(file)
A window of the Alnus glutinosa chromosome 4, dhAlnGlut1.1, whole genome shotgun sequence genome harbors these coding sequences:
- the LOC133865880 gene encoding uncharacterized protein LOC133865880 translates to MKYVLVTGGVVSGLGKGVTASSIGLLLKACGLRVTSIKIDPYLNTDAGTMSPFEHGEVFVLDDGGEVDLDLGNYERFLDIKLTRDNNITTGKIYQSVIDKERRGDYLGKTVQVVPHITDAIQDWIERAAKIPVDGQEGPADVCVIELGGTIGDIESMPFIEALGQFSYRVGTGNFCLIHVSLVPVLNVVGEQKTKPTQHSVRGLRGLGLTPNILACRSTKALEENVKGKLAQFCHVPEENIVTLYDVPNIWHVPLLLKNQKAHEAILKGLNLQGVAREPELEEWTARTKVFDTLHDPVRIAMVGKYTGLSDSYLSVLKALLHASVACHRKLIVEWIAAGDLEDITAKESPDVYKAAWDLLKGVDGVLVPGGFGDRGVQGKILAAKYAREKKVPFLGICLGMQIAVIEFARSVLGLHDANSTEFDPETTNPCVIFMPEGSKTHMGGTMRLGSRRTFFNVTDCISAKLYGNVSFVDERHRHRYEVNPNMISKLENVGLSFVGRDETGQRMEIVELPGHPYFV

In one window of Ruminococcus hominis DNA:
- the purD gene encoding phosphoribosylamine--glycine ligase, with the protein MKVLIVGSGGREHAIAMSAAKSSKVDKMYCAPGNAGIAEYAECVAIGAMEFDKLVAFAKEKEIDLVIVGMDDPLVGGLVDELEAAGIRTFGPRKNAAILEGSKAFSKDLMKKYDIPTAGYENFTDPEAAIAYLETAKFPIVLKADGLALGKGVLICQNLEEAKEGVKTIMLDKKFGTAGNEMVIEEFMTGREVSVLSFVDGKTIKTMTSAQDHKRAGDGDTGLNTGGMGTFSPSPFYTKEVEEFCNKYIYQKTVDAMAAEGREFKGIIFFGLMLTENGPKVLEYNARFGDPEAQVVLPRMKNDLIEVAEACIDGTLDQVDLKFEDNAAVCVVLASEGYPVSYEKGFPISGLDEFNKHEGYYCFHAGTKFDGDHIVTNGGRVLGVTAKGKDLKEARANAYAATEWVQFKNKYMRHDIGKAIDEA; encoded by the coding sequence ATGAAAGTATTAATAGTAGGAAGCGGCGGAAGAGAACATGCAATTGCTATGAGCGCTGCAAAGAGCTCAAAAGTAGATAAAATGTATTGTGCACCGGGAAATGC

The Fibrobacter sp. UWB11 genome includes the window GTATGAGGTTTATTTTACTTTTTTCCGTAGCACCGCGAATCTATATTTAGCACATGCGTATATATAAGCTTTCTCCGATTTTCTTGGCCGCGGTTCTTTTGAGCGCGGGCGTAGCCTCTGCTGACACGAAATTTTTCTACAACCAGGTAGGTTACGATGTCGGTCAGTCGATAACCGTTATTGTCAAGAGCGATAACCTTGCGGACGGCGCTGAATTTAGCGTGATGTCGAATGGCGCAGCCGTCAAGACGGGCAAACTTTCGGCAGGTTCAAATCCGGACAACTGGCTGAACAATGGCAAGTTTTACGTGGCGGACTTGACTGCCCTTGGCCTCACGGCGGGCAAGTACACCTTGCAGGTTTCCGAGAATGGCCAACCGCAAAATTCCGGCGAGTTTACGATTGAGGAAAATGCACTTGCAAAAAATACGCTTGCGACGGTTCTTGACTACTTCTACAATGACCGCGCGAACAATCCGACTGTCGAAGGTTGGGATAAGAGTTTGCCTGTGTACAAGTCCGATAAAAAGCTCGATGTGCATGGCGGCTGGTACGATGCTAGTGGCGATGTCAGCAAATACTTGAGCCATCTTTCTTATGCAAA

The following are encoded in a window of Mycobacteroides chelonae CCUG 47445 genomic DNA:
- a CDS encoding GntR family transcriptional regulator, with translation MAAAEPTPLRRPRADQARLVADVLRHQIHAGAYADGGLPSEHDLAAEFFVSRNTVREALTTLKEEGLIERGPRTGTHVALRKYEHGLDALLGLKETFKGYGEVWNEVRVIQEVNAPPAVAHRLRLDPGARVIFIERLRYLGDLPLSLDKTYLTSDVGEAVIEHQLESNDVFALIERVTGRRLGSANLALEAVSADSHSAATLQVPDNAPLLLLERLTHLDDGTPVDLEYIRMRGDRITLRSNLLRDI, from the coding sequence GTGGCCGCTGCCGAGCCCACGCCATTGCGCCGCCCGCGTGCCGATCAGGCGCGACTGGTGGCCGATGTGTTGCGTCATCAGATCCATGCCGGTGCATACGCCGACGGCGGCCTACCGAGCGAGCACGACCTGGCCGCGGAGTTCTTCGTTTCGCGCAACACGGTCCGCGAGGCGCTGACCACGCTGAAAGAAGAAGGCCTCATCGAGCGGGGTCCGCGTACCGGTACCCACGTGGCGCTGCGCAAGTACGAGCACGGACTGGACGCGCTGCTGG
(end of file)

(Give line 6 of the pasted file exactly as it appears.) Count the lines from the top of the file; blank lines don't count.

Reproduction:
The following are encoded in a window of Mycobacteroides chelonae CCUG 47445 genomic DNA: